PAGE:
Asset allocation reduces volatility
Taking on too much risk can also cause problems. Imagine this scenario: You're two years from retirement and you've got 90 percent of your portfolio in stocks. The stock market takes a sharp dive. Your nest egg shrinks accordingly and doesn't rebound in time for your retirement. You either take a big loss and risk outliving your savings or postpone retirement until the market rebounds.
Other mistakes include not saving
enough to meet your goals or raiding your
retirement funds to put your children through
college, Charney says.
Young people, in particular,
should keep in mind that their retirement
goal is so far off that a steep dip in the
stock market is not a grave matter, and the
performance of the market over the long haul
outweighs any short-term risk. As you get
older, you can manage risk by selling stocks
and investing a larger portion of your portfolio
in bonds or cash.
You also don't want to be chasing returns. Too often investors fall into that trap. "You want to be patient and not jump in and out of investments," says Bard Malovany of Sagemark Consulting.
Instead of buying a fund with
blazing performance over the past six months
or year, look for the best long-term fund
for each investment category. It's important
to note five- or 10-year performance numbers,
but also look at the annual returns and compare
them with that of the relevant benchmark (for
stocks, that's usually the Standard &
Poor's 500) to see if performance is erratic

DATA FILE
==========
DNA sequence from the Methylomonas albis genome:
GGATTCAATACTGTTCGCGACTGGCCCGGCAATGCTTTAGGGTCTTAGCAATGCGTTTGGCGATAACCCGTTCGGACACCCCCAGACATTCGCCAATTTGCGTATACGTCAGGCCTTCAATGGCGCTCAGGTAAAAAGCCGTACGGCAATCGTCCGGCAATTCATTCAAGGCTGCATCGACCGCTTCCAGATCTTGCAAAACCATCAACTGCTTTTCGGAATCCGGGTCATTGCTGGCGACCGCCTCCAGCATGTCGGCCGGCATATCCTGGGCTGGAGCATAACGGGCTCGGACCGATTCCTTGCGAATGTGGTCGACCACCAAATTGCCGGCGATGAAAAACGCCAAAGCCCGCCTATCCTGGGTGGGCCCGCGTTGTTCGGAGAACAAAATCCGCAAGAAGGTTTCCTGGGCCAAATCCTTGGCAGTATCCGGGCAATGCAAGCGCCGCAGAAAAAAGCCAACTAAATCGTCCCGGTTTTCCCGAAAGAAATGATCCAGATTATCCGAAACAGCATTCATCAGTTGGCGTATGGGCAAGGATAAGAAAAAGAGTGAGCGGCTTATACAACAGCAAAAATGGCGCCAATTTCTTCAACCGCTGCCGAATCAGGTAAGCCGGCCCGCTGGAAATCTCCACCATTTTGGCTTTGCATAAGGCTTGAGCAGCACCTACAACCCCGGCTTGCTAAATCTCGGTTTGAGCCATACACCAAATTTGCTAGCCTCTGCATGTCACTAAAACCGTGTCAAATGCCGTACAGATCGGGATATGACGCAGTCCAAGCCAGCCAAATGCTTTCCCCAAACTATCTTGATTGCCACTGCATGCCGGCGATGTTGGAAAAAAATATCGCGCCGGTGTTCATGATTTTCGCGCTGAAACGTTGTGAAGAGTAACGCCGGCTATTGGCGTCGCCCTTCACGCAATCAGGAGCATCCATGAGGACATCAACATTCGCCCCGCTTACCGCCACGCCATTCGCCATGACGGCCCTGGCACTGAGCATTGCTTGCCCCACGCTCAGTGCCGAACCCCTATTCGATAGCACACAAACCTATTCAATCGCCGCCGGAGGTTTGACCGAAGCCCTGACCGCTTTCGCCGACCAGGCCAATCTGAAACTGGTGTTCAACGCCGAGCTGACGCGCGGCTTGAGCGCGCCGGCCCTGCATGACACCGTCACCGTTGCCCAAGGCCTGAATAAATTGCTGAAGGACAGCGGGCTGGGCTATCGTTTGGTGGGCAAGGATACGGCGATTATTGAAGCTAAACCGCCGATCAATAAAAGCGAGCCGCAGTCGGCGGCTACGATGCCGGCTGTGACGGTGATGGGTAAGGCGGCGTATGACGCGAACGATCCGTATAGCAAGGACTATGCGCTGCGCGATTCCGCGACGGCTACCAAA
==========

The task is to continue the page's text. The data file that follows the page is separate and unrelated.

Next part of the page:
or fairly consistent. "You're not trying
to find the best performer of all time. Instead,
you're looking for the one that performs best
compared with other funds in the same class,"
Be sure you understand the composition
of a particular fund before buying in. Don't
just go by its name. A "balanced"
fund may sound perfect, but you may find it
is too conservative for your needs, Vanguard's
Rinaldi says. Typically, balanced funds are
split between equities, at 60 percent of assets,
and bonds, at 40 percent, she says. Someone
in their 20s needs a fund that is much more
heavily weighted toward stocks. Even those
in their early 40s should have around 90 percent
invested in equities, she says. "You
still have at least a 25-year run until
Also, if your company's contribution to retirement savings includes
company stock, be sure it makes up no more
than 10 percent of your portfolio, Rinaldi
cautions. If it passes that 10 percent threshold,
sell off some and invest the money elsewhere
to ensure diversification.